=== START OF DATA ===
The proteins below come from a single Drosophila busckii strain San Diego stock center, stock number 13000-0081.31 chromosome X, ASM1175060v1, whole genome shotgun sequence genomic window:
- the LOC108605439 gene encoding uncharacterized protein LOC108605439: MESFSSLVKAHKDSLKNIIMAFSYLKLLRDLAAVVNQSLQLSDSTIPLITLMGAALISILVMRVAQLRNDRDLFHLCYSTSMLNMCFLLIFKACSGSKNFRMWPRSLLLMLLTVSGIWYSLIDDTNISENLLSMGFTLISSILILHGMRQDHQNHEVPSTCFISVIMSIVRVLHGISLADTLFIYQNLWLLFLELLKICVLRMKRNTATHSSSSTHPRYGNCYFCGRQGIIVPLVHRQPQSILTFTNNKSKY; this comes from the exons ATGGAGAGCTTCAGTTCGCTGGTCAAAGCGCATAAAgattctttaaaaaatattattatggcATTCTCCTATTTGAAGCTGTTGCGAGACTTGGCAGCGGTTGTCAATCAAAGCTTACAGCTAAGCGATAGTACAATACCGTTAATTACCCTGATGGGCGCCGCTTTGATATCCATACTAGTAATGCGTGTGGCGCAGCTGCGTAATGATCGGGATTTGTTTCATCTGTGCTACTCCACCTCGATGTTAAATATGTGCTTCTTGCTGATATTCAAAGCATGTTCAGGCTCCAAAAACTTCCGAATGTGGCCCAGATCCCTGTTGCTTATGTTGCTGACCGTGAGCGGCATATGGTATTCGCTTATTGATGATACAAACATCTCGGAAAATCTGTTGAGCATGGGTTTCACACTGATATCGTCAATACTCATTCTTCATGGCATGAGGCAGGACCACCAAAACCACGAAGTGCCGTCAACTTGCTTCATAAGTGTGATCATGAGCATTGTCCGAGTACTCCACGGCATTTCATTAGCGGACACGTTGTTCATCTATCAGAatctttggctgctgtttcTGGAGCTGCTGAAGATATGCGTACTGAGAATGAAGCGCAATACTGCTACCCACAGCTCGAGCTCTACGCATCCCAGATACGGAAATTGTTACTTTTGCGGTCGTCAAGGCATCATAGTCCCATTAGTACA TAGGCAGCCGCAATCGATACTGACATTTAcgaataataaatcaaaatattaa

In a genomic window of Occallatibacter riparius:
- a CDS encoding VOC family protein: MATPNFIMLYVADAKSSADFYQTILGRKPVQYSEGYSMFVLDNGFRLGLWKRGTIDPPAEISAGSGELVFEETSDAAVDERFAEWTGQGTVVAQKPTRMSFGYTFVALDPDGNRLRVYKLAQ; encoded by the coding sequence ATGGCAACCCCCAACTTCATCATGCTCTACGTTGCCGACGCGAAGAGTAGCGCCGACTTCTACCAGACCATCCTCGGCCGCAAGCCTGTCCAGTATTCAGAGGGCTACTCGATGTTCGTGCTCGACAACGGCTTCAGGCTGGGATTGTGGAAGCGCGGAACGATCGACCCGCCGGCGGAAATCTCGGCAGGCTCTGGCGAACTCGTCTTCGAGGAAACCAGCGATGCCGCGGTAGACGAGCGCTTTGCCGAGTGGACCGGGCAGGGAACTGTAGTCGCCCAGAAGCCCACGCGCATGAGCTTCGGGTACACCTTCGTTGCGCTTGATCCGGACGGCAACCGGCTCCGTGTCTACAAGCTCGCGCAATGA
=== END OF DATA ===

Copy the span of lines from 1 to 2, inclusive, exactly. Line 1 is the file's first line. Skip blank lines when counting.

The proteins below come from a single Drosophila busckii strain San Diego stock center, stock number 13000-0081.31 chromosome X, ASM1175060v1, whole genome shotgun sequence genomic window:
- the LOC108605439 gene encoding uncharacterized protein LOC108605439: MESFSSLVKAHKDSLKNIIMAFSYLKLLRDLAAVVNQSLQLSDSTIPLITLMGAALISILVMRVAQLRNDRDLFHLCYSTSMLNMCFLLIFKACSGSKNFRMWPRSLLLMLLTVSGIWYSLIDDTNISENLLSMGFTLISSILILHGMRQDHQNHEVPSTCFISVIMSIVRVLHGISLADTLFIYQNLWLLFLELLKICVLRMKRNTATHSSSSTHPRYGNCYFCGRQGIIVPLVHRQPQSILTFTNNKSKY; this comes from the exons ATGGAGAGCTTCAGTTCGCTGGTCAAAGCGCATAAAgattctttaaaaaatattattatggcATTCTCCTATTTGAAGCTGTTGCGAGACTTGGCAGCGGTTGTCAATCAAAGCTTACAGCTAAGCGATAGTACAATACCGTTAATTACCCTGATGGGCGCCGCTTTGATATCCATACTAGTAATGCGTGTGGCGCAGCTGCGTAATGATCGGGATTTGTTTCATCTGTGCTACTCCACCTCGATGTTAAATATGTGCTTCTTGCTGATATTCAAAGCATGTTCAGGCTCCAAAAACTTCCGAATGTGGCCCAGATCCCTGTTGCTTATGTTGCTGACCGTGAGCGGCATATGGTATTCGCTTATTGATGATACAAACATCTCGGAAAATCTGTTGAGCATGGGTTTCACACTGATATCGTCAATACTCATTCTTCATGGCATGAGGCAGGACCACCAAAACCACGAAGTGCCGTCAACTTGCTTCATAAGTGTGATCATGAGCATTGTCCGAGTACTCCACGGCATTTCATTAGCGGACACGTTGTTCATCTATCAGAatctttggctgctgtttcTGGAGCTGCTGAAGATATGCGTACTGAGAATGAAGCGCAATACTGCTACCCACAGCTCGAGCTCTACGCATCCCAGATACGGAAATTGTTACTTTTGCGGTCGTCAAGGCATCATAGTCCCATTAGTACA TAGGCAGCCGCAATCGATACTGACATTTAcgaataataaatcaaaatattaa